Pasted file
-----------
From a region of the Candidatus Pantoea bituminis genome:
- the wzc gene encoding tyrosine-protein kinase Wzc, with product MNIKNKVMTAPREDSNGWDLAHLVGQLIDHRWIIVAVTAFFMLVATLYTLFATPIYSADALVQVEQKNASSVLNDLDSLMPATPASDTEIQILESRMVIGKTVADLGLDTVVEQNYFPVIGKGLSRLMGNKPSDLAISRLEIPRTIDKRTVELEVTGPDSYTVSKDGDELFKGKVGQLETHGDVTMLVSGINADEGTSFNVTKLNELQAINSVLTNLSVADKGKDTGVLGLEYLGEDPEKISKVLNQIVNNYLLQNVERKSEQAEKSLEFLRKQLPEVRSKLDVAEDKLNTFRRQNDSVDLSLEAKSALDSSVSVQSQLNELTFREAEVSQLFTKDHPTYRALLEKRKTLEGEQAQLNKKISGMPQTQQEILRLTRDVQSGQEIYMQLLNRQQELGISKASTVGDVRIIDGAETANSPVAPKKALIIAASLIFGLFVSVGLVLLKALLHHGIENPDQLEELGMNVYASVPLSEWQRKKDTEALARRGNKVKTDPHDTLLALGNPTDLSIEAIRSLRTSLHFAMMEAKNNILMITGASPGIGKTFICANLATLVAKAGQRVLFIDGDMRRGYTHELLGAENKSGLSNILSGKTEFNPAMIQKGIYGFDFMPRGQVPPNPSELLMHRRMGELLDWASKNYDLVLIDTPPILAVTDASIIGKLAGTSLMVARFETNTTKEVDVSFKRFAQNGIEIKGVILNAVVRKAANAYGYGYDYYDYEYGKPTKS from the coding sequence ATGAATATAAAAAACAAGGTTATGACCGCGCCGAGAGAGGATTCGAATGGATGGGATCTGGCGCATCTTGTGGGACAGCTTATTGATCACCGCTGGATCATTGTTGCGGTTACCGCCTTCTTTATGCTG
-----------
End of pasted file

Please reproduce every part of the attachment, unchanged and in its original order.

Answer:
From a region of the Candidatus Pantoea bituminis genome:
- the wzc gene encoding tyrosine-protein kinase Wzc, with product MNIKNKVMTAPREDSNGWDLAHLVGQLIDHRWIIVAVTAFFMLVATLYTLFATPIYSADALVQVEQKNASSVLNDLDSLMPATPASDTEIQILESRMVIGKTVADLGLDTVVEQNYFPVIGKGLSRLMGNKPSDLAISRLEIPRTIDKRTVELEVTGPDSYTVSKDGDELFKGKVGQLETHGDVTMLVSGINADEGTSFNVTKLNELQAINSVLTNLSVADKGKDTGVLGLEYLGEDPEKISKVLNQIVNNYLLQNVERKSEQAEKSLEFLRKQLPEVRSKLDVAEDKLNTFRRQNDSVDLSLEAKSALDSSVSVQSQLNELTFREAEVSQLFTKDHPTYRALLEKRKTLEGEQAQLNKKISGMPQTQQEILRLTRDVQSGQEIYMQLLNRQQELGISKASTVGDVRIIDGAETANSPVAPKKALIIAASLIFGLFVSVGLVLLKALLHHGIENPDQLEELGMNVYASVPLSEWQRKKDTEALARRGNKVKTDPHDTLLALGNPTDLSIEAIRSLRTSLHFAMMEAKNNILMITGASPGIGKTFICANLATLVAKAGQRVLFIDGDMRRGYTHELLGAENKSGLSNILSGKTEFNPAMIQKGIYGFDFMPRGQVPPNPSELLMHRRMGELLDWASKNYDLVLIDTPPILAVTDASIIGKLAGTSLMVARFETNTTKEVDVSFKRFAQNGIEIKGVILNAVVRKAANAYGYGYDYYDYEYGKPTKS from the coding sequence ATGAATATAAAAAACAAGGTTATGACCGCGCCGAGAGAGGATTCGAATGGATGGGATCTGGCGCATCTTGTGGGACAGCTTATTGATCACCGCTGGATCATTGTTGCGGTTACCGCCTTCTTTATGCTG